The cars we loved.
When most people think of Carroll Shelby and the various companies he headed, we think of tarted up AC Cobras, Mustangs or even a spat of Chryslers from the 80’s. In fact the Shelby name has been attached to many Ford and Chrysler performance cars of the last 20 years. Since 1964, Carroll has specialized in making good cars great. With regard to budgets, Shelby has offered varying stages of tune from dealer friendly Mustang enhancements to all out performance racing legends like the Ferrari beating GT 40’s of the 60’s. One thing Shelby Automobiles is not known widely for is their own car. You can only go but so far with a Mustang, after all for all it’s tuned up and dressed up goodness; it’s still just a low-cost pony car.
This could have been as good as any motivation for Carroll to step out and design, engineer and build a new supercar from scratch. Such an unprecedented step would lead to another, the use of a GM division sourced engine. The move was so controversial, that it caused the resignation of then Oldsmobile boss John Rock in 1996. The Shelby Series 1 was a swoopy low slung roadster in much the same vein as the original Dodge Viper, a project that Shelby was also heavily involved in. The overall design recalled not only the Viper, but Jaguar especially in the front.
Powered by a 4.0L DOHC V8 from the Aurora, in Shelby trim it made 320 hp. in supercharged guise. It was also available normally aspirated for about $20k less. The engine produced as much as 370 hp, but was detuned in the expensive process of trying to meet federal regulations. A lightweight aluminum chassis supported a 6-speed ZF transmission that was specially configured to connect with the engine that was mounted just behind the front axle.
The Series 1 had a nearly perfect 49/51 front to rear weight distribution. Race inspired independent unequal-length control arm front and rear suspension anchored by big 18’ wheels with special Goodyear Eagle F1 tires ensured an impressive 0.92g skidpad figure. In 1999, 320 hp was not much more than the typical Corvette. With a lower weight, the Series I did not need as much power as the ZR1 to produce similar performance numbers. The key to the Series’ 1’s 4.1 0 to 60 time was the use of lightweight carbon-fiber body panels.
On paper the Series 1 had all the ingredients to be a world-class supercar. A dealer network was established, but with only 15, they were scattered thinly. Production delays from the Las Vegas factory spurned rumors of trouble. Early cars were riddled with problems from faulty panels to minor issues that delayed customer’s orders. The delays eventually lead to price increases from 100 to almost $200k for supercharged models. A new owner (Venture Corporation) would eventually buy the struggling company and ramp up production. One of the first orders of business was to create a lightweight convertible top for the initial models that were completely topless, much like the first production Viper RT 10.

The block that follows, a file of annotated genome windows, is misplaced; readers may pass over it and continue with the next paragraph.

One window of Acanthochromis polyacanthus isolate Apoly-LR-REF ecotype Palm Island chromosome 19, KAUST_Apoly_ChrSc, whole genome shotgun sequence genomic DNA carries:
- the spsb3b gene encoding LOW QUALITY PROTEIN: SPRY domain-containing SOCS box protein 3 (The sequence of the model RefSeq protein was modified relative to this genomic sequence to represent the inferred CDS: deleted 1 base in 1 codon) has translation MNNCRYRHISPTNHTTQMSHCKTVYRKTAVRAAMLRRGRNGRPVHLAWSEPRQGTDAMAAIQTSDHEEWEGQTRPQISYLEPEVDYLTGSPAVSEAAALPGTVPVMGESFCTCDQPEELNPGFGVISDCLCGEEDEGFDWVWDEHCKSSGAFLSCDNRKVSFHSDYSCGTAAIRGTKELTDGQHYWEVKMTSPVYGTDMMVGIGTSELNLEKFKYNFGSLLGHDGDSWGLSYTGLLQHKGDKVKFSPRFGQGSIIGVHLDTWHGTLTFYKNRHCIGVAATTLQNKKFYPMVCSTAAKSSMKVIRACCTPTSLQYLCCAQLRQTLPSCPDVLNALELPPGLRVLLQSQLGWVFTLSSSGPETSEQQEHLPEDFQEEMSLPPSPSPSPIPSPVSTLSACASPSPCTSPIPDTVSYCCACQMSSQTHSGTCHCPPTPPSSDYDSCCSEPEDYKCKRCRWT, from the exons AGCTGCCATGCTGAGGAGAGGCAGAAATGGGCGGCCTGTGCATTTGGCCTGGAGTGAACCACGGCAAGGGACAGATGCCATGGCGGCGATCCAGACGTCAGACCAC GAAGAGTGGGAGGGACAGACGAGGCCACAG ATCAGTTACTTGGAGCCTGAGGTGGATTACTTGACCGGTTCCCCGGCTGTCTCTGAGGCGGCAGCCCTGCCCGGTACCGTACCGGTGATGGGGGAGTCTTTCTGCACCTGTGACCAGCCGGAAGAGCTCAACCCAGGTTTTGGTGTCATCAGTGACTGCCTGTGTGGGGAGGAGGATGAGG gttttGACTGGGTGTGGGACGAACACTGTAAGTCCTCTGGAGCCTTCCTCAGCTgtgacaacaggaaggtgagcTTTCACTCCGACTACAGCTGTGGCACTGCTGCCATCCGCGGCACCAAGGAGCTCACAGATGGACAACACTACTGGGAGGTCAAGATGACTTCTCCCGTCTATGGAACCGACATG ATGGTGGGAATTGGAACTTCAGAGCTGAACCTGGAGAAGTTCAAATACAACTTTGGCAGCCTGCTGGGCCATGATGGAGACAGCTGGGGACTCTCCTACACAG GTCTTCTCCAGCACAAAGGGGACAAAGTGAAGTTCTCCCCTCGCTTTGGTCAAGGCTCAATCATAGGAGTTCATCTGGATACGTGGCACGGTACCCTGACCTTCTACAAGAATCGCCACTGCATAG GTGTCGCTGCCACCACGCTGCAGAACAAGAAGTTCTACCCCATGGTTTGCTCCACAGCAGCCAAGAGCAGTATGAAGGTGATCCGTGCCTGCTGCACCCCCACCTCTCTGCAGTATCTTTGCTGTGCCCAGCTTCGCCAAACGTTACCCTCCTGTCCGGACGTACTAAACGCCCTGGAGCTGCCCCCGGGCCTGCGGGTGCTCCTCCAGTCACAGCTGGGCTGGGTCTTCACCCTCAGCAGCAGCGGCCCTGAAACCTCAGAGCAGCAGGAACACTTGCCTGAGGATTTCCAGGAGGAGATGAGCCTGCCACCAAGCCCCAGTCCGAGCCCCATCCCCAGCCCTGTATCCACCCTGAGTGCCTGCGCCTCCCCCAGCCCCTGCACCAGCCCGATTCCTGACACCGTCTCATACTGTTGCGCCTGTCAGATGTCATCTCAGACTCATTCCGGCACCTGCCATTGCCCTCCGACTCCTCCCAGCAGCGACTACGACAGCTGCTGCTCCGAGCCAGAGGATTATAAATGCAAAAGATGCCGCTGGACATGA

Once problems were ironed out, production resumed slowly, however too slowly for many angry customers who had placed big deposits that could have bought a new Camaro or Mustang. Eventually the media was able to get its hands on the elusive Series 1. Car and Driver’s general conclusion was typical: performance was impressive, but too many rough edges existed. The interior was comfortable and shielded most drivers from wind noise, but interior bits were clearly from the GM parts bin, giving the car a certain cheapness due to the less than ideal ergonomics of many GM products of the period. With no cup holders or much luggage space, the Series was a pure sports car. It succeeded in that respect, but did not offer the same value and refinement that comparable cars like the Corvette ZR-1 or Viper did. If fac,t the Series 1 had a slight kit car appearance, in part to it;s wide wheels not extending flush with the finders – as if a body was put on some regular production car.
Oddly enough, Venture Corp. flopped and Carroll Shelby was able to buy back the tooling and production components for pennies on the dollar. Unfortunately, because the car was federalized in 1999, the certification had expired. All cars in produced in 2005 were essentially 1999 models without engines and transmissions. The Oldsmobile sourced engine was out of production since the dissolution of Oldsmobile in 2004. In all only 249 cars were built with engines as noted by shorter VIN numbers. The Series 1 had the potential to be a great American sports car worthy of its considerable creator’s performance heritage, but instead may have soured many potential customers due to the protracted buying experience. Shelby Automotive seems to have learned its lesson and has stuck to making improvements to other maker’s cars – mostly Ford’s Mustang.